Friday, January 20, 2006

What they don't want you to know about the coming oil crisis

This: What they don't want you to know about the coming oil crisis is perhaps the most important thing you could read to aid understanding the oil and energy problem. The oil and energy problem is very likely going to sink our modern way of life. Why? Because our way of life is utterly dependant on hugely extravagent energy use, facilitated by fossil fuels like oil and gas. Why is this a problem? Because the oil and gas are in limited supply, and relatively soon the oil and gas companies will be unable to supply the demand.

The other day I wrote a posting quoting an oil company economist saying not to worry, market forces will take care of it. Consider this effect of market forces:

Meanwhile, domestic gas bills, which rose by more than a third last year, are expected to rise even higher in the next few months. For many people, such fluctuations have lethal implications. Last winter, there were some 35,000 "excess winter deaths" in the UK, most of them attributable to old people not being able to keep warm enough; and last winter was a relatively mild one.

That's market forces at work. The price rises, people can't afford to stay warm, and 35,000 people die as a result. Yup, sorry about your grandma, but that's just market forces at work.

We have allowed oil to become vital to virtually everything we do. Ninety per cent of all our transportation, whether by land, air or sea, is fuelled by oil. Ninety-five per cent of all goods in shops involve the use of oil. Ninety-five per cent of all our food products require oil use. Just to farm a single cow and deliver it to market requires six barrels of oil, enough to drive a car from New York to Los Angeles. The world consumes more than 80 million barrels of oil a day, 29 billion barrels a year, at the time of writing. This figure is rising fast, as it has done for decades. The almost universal expectation is that it will keep doing so for years to come. The US government assumes that global demand will grow to around 120 million barrels a day, 43 billion barrels a year, by 2025. Few question the feasibility of this requirement, or the oil industry's ability to meet it.

They should, because the oil industry won't come close to producing 120 million barrels a day; nor, for reasons that I will discuss later, is there any prospect of the shortfall being taken up by gas. In other words, the most basic of the foundations of our assumptions of future economic wellbeing is rotten. Our society is in a state of collective denial that has no precedent in history, in terms of its scale and implications.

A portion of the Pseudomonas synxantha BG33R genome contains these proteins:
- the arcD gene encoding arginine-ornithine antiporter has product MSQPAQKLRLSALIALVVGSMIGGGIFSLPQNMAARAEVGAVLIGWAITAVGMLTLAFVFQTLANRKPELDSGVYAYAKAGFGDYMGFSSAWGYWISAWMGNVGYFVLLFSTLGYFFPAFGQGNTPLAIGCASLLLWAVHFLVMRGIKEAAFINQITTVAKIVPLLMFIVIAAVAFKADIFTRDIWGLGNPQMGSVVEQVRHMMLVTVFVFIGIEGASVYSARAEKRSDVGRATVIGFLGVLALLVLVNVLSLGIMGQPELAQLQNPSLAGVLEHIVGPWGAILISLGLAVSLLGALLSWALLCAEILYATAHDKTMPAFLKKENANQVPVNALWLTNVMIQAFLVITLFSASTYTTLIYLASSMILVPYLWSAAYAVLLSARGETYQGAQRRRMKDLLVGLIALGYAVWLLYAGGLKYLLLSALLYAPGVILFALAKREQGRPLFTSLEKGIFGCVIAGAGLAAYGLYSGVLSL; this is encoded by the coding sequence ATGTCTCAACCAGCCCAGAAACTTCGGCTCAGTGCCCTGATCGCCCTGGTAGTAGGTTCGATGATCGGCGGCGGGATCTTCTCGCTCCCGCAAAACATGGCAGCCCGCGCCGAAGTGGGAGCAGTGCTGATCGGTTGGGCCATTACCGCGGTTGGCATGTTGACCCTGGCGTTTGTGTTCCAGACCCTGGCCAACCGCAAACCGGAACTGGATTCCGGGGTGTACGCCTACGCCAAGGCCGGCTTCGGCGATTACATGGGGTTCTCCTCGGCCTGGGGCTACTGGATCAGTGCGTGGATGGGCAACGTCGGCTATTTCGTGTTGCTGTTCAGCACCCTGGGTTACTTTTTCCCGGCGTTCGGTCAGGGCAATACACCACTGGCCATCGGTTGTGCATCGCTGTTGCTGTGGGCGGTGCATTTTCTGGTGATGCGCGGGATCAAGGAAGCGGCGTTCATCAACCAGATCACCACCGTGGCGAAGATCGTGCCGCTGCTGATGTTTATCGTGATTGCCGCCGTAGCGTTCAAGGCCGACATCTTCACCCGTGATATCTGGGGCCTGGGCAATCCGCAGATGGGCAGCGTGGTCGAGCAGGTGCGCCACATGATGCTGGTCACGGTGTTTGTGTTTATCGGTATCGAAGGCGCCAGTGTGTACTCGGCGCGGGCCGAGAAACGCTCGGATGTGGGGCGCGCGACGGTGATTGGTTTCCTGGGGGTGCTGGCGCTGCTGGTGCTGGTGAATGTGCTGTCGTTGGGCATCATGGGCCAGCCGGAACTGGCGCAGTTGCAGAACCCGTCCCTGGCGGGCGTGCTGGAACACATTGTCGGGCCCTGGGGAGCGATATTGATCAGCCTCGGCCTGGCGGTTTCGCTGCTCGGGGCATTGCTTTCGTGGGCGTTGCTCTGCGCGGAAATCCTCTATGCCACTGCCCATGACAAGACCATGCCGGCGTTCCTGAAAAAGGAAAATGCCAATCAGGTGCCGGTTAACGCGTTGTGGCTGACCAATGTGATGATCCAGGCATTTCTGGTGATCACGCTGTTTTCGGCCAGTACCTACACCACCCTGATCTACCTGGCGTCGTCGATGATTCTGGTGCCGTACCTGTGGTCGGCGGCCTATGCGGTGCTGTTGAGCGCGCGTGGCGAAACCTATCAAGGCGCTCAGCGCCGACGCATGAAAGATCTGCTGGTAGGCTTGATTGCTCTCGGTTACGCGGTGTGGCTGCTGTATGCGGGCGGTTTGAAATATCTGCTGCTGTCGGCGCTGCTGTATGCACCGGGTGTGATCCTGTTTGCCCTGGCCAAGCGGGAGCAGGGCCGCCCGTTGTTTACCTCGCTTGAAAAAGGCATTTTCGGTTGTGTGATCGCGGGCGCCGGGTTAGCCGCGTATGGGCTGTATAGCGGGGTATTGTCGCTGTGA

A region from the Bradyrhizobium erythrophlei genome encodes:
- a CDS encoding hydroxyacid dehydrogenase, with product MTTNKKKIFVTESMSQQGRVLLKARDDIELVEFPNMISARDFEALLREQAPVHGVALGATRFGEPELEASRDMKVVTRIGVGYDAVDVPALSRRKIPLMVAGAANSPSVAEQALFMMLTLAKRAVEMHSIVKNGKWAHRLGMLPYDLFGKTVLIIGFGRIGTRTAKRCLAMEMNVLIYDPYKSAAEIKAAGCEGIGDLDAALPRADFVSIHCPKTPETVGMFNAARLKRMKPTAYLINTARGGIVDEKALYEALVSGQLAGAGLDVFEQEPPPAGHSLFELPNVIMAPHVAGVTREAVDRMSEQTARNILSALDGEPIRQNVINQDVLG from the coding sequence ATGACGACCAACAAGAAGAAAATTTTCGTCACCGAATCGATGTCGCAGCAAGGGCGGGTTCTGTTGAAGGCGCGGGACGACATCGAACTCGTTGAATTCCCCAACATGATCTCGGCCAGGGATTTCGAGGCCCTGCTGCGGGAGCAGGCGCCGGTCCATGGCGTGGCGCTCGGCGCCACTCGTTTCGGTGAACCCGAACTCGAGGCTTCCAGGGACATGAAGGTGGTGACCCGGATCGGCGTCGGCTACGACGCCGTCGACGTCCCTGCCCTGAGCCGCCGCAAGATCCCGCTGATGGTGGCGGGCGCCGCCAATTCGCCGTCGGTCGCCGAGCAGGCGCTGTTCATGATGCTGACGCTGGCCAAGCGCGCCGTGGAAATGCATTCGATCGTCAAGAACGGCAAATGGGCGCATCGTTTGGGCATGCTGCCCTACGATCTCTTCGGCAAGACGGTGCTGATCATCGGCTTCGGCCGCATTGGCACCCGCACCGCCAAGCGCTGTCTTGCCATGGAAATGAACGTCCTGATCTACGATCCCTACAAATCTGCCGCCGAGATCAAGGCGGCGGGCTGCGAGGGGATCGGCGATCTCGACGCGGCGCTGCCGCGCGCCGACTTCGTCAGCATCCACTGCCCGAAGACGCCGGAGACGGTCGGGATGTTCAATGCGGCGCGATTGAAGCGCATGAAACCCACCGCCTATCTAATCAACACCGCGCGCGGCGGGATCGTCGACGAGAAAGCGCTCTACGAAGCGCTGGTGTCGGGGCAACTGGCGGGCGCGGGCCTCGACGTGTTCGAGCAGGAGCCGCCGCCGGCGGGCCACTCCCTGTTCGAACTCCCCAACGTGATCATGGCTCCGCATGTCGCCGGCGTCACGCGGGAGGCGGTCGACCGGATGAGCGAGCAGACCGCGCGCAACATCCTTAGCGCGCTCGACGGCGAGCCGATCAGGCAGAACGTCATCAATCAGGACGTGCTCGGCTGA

The article goes on from there to describe America's contribution to this mess. The U.S. domestic oil supply reached its peak output in 1970, and U.S. domestic oil production has only declined since, while U.S. oil demand has only climbed. "Of America's current daily consumption of 20 million barrels, 5 million are imported from the Middle East, where almost two-thirds of the world's oil reserves lie in a region of especially intense and long-lived conflicts. Every day, 15 million barrels pass in tankers through the narrow Straits of Hormuz, in the troubled waters between Saudi Arabia and Iran. " The U.S. could reduce demand by 5 million barrels of oil very easily by requiring an increase in fuel efficiency of only 2.5 gallons per mile. This would be easy for Detroit to achieve, but realistically speaking with President Enron and Vice President Halliburton in office is there a chance of that happening?

The SUV market share in the US was 2 per cent in 1975. By 2003 it was 24 per cent. In consequence, average US vehicle fuel efficiency fell between 1987 and 2001, from 26.2 to 24.4 miles per gallon. This at a time when other countries were producing cars capable of up to 60 miles per gallon.

With this kind of trend, we are literally driving ourselves to oblivion.

The importance to this question lies with how is it going to be solved. No amount of economic free market theory will cover up the fact that what we have is a limited, and declining, resource. We will not have the luxury of waiting 6 million years for oil reserves to recover through geologic mechanisms. Instead, when the oil peaks and begins to run dry, the wars we're seeing now will seem tame in comparison.

If we are to avoid that fate, we must begin working on some alternative way of moving our butts from place to place. And it's not just transportation, it's our food supply. As the article says, agriculture is a huge user of oil if only because the Market Economy has resulted in most cities not having their own food production capacity, and instead relying on the ability to ship food from far remote places. How else can arctic cities have fresh fruit in the dead of winter???

It takes time to develop a new energy technology. A lot of time. Fortunately there are some alternative technologies being worked on, but they are all struggling with limited funding for research. Plus they all are suffering from a playing field shaped by market forces that are strongly favoring the entrenched fossil fuel resources.

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